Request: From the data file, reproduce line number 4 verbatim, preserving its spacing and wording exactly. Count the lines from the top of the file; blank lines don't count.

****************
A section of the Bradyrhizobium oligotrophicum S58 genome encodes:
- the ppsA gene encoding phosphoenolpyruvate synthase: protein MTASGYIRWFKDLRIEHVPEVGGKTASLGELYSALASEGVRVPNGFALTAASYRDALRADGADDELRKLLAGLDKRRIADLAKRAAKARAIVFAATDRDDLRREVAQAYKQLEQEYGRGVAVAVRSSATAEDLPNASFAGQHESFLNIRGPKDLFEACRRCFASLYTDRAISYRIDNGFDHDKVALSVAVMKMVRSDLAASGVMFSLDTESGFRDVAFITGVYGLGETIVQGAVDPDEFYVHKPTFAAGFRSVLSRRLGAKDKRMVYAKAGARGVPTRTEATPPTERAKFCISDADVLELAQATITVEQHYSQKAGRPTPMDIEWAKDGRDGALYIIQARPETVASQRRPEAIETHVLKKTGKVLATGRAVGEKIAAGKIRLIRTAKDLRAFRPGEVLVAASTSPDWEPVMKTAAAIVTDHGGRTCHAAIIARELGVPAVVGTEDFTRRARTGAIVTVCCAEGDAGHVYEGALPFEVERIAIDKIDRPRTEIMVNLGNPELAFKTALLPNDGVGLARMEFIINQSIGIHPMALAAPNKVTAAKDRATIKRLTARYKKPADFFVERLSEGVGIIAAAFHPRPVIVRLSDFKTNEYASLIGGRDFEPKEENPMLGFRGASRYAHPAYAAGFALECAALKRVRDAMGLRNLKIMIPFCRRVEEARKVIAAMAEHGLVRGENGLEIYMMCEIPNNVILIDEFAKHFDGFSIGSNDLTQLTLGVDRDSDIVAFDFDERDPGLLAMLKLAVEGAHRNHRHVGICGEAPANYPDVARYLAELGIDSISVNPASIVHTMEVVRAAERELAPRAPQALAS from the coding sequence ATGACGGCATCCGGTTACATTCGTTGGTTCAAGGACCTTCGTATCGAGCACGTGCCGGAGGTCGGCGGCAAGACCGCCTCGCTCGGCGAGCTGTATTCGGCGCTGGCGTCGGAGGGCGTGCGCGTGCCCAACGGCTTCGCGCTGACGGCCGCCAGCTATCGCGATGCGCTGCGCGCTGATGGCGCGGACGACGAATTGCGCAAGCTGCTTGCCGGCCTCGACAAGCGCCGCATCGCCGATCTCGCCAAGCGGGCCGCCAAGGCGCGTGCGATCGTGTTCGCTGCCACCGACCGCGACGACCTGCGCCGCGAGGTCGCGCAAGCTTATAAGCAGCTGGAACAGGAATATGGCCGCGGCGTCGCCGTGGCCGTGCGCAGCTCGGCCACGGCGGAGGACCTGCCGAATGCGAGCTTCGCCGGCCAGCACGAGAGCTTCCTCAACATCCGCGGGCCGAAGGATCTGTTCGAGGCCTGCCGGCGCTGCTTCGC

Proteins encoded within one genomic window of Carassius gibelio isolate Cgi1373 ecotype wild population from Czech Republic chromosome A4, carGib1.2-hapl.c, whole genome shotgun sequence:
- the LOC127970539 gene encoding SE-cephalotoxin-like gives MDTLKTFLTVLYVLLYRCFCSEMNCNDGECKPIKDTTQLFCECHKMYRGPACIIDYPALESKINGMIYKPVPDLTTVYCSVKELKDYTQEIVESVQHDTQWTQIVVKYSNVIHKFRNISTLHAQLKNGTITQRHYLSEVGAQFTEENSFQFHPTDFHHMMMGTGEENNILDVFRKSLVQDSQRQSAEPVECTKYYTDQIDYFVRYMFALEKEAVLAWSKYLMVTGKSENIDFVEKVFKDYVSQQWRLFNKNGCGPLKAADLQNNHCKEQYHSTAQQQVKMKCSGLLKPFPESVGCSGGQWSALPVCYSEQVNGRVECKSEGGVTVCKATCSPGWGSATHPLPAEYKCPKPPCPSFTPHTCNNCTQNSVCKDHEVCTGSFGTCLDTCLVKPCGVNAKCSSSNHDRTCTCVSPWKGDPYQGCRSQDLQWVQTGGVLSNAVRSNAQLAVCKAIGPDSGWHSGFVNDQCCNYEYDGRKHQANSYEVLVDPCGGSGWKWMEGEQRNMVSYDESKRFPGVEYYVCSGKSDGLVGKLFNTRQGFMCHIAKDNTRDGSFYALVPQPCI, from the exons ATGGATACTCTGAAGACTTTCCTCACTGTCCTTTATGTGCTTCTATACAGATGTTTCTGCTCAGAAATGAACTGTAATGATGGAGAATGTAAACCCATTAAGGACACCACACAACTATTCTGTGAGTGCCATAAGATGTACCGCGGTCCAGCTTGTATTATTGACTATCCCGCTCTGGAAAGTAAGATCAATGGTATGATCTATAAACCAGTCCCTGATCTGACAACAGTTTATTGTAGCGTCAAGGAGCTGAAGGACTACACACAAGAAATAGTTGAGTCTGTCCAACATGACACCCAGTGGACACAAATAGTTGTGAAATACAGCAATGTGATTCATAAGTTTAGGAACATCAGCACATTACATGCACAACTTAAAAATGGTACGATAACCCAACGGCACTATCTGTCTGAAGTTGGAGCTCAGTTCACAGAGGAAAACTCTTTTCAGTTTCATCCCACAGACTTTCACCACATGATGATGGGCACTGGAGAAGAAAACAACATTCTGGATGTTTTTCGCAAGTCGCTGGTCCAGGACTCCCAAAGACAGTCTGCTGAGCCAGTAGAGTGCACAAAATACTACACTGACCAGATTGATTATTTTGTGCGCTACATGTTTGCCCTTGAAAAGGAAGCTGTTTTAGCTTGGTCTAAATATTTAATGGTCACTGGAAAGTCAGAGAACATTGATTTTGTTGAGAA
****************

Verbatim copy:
- the LOC127970539 gene encoding SE-cephalotoxin-like gives MDTLKTFLTVLYVLLYRCFCSEMNCNDGECKPIKDTTQLFCECHKMYRGPACIIDYPALESKINGMIYKPVPDLTTVYCSVKELKDYTQEIVESVQHDTQWTQIVVKYSNVIHKFRNISTLHAQLKNGTITQRHYLSEVGAQFTEENSFQFHPTDFHHMMMGTGEENNILDVFRKSLVQDSQRQSAEPVECTKYYTDQIDYFVRYMFALEKEAVLAWSKYLMVTGKSENIDFVEKVFKDYVSQQWRLFNKNGCGPLKAADLQNNHCKEQYHSTAQQQVKMKCSGLLKPFPESVGCSGGQWSALPVCYSEQVNGRVECKSEGGVTVCKATCSPGWGSATHPLPAEYKCPKPPCPSFTPHTCNNCTQNSVCKDHEVCTGSFGTCLDTCLVKPCGVNAKCSSSNHDRTCTCVSPWKGDPYQGCRSQDLQWVQTGGVLSNAVRSNAQLAVCKAIGPDSGWHSGFVNDQCCNYEYDGRKHQANSYEVLVDPCGGSGWKWMEGEQRNMVSYDESKRFPGVEYYVCSGKSDGLVGKLFNTRQGFMCHIAKDNTRDGSFYALVPQPCI, from the exons ATGGATACTCTGAAGACTTTCCTCACTGTCCTTTATGTGCTTCTATACAGATGTTTCTGCTCAGAAATGAACTGTAATGATGGAGAATGTAAACCCATTAAGGACACCACACAACTATTCTGTGAGTGCCATAAGATGTACCGCGGTCCAGCTTGTATTATTGACTATCCCGCTCTGGAAAGTAAGATCAATGGTATGATCTATAAACCAGTCCCTGATCTGACAACAGTTTATTGTAGCGTCAAGGAGCTGAAGGACTACACACAAGAAATAGTTGAGTCTGTCCAACATGACACCCAGTGGACACAAATAGTTGTGAAATACAGCAATGTGATTCATAAGTTTAGGAACATCAGCACATTACATGCACAACTTAAAAATGGTACGATAACCCAACGGCACTATCTGTCTGAAGTTGGAGCTCAGTTCACAGAGGAAAACTCTTTTCAGTTTCATCCCACAGACTTTCACCACATGATGATGGGCACTGGAGAAGAAAACAACATTCTGGATGTTTTTCGCAAGTCGCTGGTCCAGGACTCCCAAAGACAGTCTGCTGAGCCAGTAGAGTGCACAAAATACTACACTGACCAGATTGATTATTTTGTGCGCTACATGTTTGCCCTTGAAAAGGAAGCTGTTTTAGCTTGGTCTAAATATTTAATGGTCACTGGAAAGTCAGAGAACATTGATTTTGTTGAGAA